|Organization:||Metlakatla Indian Community|
|Program Area:||Community Development \ Tribal affiliation|
Preserving and sharing cultural knowledge
Metlakatla Indian Community
A federally recognized tribe governing a traditional Tsimshian community, with an active economy and subsistence lifestyle. The Community regulates commercial fishing in its waters, and also operates its own tribal court system, including a Tribal Juvenile Court and Tribal Appellate Court. The Community provides a range of social services to its citizens.
In a cluttered classroom at Metlakatla High School Jack circles a block of alder, studying it intently. He lifts and turns the wood, then sets it down and attacks it with a small, wide-bladed elbow adz. Chips fly until a pile covers his shoes. He rotates it, picks up a smaller adz and renews the assault, swinging rhythmically with short, measured strokes. Twenty minutes later the block has taken on a rounded shape, just beginning to hint at the mask that it will one day become.
On a table next to him lies a mask in progress, a humanlike face with a full nose and lips, and eyes
of inlaid abalone. A fin in the forehead identifies the figure as a killer whale. Though still unfinished,
the symmetry and fine detail of its features make it hard to imagine it once was a crude block of wood like the one he is now sculpting with elbow adzes, traditional tools of a Tsimshian artist.
Like the Haida and the Tlingit who also inhabit the rain forests of Southeast Alaska, the Tsimshian people developed a rich carving tradition. The art flourished when Europeans introduced iron tools, then languished in the 19th century as Native cultures were ravaged by conquest, disease and cultural assimilation. Metlakatla was established in 1887 when Anglican minister William Duncan led about 800 Christianized Tsimshians from their home in British Columbia to establish a new community on Annette Island in Southeast Alaska.
Duncan was not trying to quash Tsimshian culture when he discouraged carving, Jack says. "It's just that he saw that a guy would carve for a week and only get $1 for a mask or a rattle," Jack says. "Or he could fish or work in a cannery and make enough to feed his family."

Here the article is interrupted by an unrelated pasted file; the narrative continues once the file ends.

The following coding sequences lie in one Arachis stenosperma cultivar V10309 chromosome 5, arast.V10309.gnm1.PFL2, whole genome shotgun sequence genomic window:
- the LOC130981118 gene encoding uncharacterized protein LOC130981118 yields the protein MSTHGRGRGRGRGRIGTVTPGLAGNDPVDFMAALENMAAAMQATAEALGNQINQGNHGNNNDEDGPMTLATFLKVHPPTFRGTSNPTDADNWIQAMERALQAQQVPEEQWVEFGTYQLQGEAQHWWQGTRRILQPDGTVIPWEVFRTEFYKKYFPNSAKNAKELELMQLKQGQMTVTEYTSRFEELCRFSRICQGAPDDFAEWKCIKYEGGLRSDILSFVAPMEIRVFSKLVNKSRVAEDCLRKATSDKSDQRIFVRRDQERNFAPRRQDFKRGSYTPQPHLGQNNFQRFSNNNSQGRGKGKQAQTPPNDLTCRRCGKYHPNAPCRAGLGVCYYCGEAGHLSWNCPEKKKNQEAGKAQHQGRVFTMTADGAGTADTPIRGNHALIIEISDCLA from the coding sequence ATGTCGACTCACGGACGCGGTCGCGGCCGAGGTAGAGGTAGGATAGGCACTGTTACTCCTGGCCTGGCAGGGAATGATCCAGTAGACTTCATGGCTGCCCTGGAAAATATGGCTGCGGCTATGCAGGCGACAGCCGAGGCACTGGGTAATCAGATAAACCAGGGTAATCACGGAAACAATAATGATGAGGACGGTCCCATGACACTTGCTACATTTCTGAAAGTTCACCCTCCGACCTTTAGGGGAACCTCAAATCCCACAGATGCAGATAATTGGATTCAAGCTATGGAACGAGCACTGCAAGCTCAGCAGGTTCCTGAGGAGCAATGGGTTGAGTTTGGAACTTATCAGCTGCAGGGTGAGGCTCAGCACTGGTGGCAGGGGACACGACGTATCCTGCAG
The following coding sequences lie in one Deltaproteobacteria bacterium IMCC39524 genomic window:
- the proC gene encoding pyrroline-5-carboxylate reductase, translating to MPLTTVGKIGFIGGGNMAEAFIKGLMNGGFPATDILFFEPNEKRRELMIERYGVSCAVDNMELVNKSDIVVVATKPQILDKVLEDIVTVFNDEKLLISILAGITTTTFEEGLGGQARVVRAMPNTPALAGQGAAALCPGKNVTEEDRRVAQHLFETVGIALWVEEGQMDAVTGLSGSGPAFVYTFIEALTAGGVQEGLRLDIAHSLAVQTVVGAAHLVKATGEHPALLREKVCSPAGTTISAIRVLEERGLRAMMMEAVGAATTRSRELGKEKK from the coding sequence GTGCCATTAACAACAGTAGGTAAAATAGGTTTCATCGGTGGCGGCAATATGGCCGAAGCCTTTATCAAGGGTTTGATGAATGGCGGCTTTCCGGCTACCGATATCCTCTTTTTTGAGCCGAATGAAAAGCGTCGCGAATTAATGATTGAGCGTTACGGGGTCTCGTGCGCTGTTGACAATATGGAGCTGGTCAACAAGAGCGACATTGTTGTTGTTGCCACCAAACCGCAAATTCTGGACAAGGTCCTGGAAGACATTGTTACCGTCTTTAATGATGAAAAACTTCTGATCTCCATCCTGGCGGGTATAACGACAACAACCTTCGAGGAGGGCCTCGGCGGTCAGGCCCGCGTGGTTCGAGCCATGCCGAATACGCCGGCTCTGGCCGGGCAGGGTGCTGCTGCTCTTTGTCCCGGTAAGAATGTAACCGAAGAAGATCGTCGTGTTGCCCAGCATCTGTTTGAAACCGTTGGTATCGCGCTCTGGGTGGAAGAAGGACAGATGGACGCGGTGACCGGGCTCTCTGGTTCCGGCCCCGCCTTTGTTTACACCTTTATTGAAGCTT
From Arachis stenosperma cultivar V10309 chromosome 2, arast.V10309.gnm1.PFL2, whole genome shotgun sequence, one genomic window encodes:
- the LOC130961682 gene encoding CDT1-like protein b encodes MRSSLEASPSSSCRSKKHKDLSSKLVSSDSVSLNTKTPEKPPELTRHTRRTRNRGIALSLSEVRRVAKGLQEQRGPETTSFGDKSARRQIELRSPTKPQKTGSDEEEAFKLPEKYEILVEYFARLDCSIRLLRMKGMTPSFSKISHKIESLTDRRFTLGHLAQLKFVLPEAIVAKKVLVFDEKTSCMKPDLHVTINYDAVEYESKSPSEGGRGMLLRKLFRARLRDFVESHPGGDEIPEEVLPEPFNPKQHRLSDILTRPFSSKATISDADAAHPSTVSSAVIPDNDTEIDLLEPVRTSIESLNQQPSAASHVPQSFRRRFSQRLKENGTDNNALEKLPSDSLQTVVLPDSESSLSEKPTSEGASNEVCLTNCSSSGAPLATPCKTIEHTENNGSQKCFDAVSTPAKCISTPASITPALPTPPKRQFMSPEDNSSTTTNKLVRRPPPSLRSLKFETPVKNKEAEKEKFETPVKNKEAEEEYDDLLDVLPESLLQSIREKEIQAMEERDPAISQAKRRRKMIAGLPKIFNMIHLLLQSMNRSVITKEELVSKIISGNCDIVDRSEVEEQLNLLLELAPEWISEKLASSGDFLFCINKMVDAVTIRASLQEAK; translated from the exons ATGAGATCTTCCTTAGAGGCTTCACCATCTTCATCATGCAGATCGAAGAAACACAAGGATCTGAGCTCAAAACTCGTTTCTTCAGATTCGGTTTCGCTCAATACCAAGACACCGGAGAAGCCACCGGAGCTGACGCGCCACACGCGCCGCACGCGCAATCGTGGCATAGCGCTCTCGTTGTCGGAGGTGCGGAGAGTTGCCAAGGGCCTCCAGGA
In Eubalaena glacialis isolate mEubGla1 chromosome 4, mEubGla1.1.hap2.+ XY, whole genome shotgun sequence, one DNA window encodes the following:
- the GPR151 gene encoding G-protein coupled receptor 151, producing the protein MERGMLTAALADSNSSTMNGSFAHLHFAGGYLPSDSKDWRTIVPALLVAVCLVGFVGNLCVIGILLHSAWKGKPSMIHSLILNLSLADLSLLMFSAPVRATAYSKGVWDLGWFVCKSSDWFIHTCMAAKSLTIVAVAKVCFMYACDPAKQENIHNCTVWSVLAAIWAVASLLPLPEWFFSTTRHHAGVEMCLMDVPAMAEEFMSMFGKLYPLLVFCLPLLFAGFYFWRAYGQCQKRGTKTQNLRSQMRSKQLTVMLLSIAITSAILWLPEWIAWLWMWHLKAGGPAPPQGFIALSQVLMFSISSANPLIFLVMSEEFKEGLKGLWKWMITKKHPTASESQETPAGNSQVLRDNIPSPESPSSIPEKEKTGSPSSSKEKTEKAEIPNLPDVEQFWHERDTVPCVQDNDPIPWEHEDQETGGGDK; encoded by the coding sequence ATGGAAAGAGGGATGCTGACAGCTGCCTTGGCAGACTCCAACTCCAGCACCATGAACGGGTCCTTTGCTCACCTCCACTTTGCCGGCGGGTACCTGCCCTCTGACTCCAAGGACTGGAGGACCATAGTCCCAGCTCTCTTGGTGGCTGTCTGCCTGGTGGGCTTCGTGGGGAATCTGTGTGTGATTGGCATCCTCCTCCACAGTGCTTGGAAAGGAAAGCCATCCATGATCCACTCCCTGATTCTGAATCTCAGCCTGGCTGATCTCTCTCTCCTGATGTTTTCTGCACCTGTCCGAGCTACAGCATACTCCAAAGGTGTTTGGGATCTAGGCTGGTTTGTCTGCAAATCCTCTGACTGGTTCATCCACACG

By 1936, the year Jack was born, the Tsimshian carving tradition had all but died in Metlakatla. The exquisite totem poles and totemic designs of the Tsimshian clans survived, but no one was teaching younger generations how to create them.
Jack left Metlakatla at 16 when his family moved to the Seattle area. After high school he became interested in carving and quickly moved from whittling to studying the art of his own people from afar. He approached Bill Holm, a University of Washington professor, museum curator and noted artist for guidance.
"He told me to come to his class at the university. He said, 'Don't enroll or anything, just walk in and act like you're one of the students,' so I did." Jack says.
With Holm's help, Jack examined carvings held in museums around the Pacific Northwest, applied what he had learned and began to create. Soon he was selling his work. In spite of a blossoming career as an artist, Jack returned to Metlakatla in 1974. Not long after he arrived, the superintendent of schools asked if he'd teach a carving class at the high school. Though he had neither formal education nor a teaching credential Jack saw an opportunity to forge new links the broken chain of traditional knowledge, so he agreed.
Thirty years later, the class is still going strong and generations of Metlakatlans have learned about traditional Tsimshian art forms, and a few are making a living as artists. Now 68, Jack is a senior citizen - an elder - and looking back over his life one can see that he has followed the time-honored path of the tradition bearer making sure that cultural knowledge is preserved and passed on to future generations.